Region: Cappadocia Comments: This is a special tour which is not to be found under the regular tour options. This tour is taking you to the South part of Cappadocia and to interesting points such as ‘Sobessos’ the first ancient side to be discovered in the Cappadocia region.
Start your day visiting the Fairy Chimneys in Ürgüp. Meet the most famous family of fairy chimneys: mother, father and daughter! These are the official symbol of both Ürgüp and Cappadocia. Proceed down south to the Keshlik Monastery Monastery. This monastery complex, situated in a paradise-like green valley, contains the Church of the Archangel, the Chapel of Saint Stephen, a huge dining area, living quarters, a pool of sacred water as well as a refrectory. Carry on withSobessos a newly discovered archaeological site, with excavations still underway. This once was a wealthy Roman-Byzantine city. No site as big as this ancient site has ever been found in this region before. The remains of a church, tombs, a bath and Roman mosaics have already been uncovered. Continue to Shahinefendi which is an authentic Central Anatolian village at the foot of a table mountain where you can see villagers carrying out their daily chores around their homes and in their fields. The Church of the Forty Martyrs, situated in a rock pinnacle, is interesting to visit, and this once again links this region to its Byzantine past. Next stop will be Soganli Valley Once again, people have built homes in the rock cones. Today, the visitor can enter 10 different churches with reasonably well preserved wall paintings dating from the 10th to the 13th centuries. The locally made doll is the emblem of the village. Lunch will be served in this local village as well. Proceed to Tashkinpasha. The Medrese building and the nearby mosque and tombs are some of the best examples of Seljuk architecture in this district. The village houses follow the traditional plan with stables on the ground floor to keep the upper rooms warm. On your return way you will have another stop at Mustafapasha Village . This town remained predominantly Christian throughout the Seljuk and early Ottoman periods, although the Muslim population increased from then on. Some splendid old stone Greek houses rich in decoratively carved symbols are not to be missed. It’s still possible to walk into some buildings which have the original paintings on the walls, and the town is home to the remains of the largest concentration of modern churches in the region.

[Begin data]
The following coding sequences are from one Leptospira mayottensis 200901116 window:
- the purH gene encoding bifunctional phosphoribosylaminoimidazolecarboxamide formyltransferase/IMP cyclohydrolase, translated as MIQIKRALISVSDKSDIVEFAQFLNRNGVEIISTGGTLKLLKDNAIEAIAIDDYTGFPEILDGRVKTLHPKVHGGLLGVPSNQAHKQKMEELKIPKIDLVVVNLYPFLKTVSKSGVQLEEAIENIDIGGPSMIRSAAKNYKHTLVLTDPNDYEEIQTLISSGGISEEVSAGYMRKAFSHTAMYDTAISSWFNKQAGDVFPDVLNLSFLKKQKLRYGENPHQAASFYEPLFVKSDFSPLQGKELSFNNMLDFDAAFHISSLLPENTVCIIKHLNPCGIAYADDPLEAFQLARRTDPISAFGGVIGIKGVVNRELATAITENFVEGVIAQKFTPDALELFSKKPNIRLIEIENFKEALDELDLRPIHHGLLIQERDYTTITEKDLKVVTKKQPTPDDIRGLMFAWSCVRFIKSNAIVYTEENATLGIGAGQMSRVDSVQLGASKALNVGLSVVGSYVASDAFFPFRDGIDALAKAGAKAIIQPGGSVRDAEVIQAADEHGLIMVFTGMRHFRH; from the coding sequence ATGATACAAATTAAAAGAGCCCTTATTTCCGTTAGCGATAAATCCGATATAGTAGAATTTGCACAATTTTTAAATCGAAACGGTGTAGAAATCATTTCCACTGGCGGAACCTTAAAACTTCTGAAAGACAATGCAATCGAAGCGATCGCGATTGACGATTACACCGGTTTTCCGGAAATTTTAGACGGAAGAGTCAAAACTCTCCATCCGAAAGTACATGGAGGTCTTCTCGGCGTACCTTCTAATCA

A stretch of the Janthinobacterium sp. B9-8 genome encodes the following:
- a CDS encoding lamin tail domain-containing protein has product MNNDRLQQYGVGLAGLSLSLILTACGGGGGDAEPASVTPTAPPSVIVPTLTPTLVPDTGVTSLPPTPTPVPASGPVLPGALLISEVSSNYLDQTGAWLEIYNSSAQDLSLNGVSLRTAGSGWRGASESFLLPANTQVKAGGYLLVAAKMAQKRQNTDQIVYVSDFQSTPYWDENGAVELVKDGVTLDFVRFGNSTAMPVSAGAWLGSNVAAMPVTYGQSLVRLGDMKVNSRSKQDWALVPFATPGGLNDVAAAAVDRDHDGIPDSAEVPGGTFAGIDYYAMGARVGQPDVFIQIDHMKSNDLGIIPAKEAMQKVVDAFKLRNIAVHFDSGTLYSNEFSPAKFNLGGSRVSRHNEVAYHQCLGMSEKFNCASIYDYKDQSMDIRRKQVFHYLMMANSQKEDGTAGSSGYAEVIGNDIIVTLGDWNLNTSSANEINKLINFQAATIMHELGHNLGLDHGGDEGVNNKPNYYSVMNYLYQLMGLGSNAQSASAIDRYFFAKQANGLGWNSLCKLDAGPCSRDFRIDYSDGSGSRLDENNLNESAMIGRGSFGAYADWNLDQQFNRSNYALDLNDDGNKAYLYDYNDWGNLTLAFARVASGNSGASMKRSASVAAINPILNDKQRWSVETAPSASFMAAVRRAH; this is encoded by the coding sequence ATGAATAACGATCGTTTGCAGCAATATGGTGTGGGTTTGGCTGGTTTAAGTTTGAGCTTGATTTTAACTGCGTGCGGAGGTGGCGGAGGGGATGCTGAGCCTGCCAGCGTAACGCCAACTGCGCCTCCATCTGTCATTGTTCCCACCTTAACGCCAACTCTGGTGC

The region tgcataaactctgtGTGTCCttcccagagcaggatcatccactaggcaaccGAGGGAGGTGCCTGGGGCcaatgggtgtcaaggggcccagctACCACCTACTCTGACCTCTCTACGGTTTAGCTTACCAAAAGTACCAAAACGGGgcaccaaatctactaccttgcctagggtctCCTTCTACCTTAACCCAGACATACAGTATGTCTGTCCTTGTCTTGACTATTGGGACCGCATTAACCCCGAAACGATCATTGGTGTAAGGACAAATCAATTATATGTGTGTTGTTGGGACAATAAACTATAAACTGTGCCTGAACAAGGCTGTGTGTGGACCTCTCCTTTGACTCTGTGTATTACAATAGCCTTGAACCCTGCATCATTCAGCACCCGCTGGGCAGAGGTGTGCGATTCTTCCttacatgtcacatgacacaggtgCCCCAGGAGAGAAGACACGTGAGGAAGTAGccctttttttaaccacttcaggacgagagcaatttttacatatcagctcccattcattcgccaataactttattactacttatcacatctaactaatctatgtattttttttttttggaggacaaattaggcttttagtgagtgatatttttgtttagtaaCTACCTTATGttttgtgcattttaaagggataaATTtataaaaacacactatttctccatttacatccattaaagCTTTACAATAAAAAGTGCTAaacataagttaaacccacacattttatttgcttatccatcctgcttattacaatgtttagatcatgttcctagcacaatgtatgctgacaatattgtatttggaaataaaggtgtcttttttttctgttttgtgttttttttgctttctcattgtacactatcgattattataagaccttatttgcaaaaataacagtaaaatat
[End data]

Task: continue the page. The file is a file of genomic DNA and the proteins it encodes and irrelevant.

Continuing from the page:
A/C Vehicle Pick up and drop off to local Hotels Professional English speaking Guide Entrance fees to Museums Lunch in a Local Restaurant (Excluding Drinks) All Taxes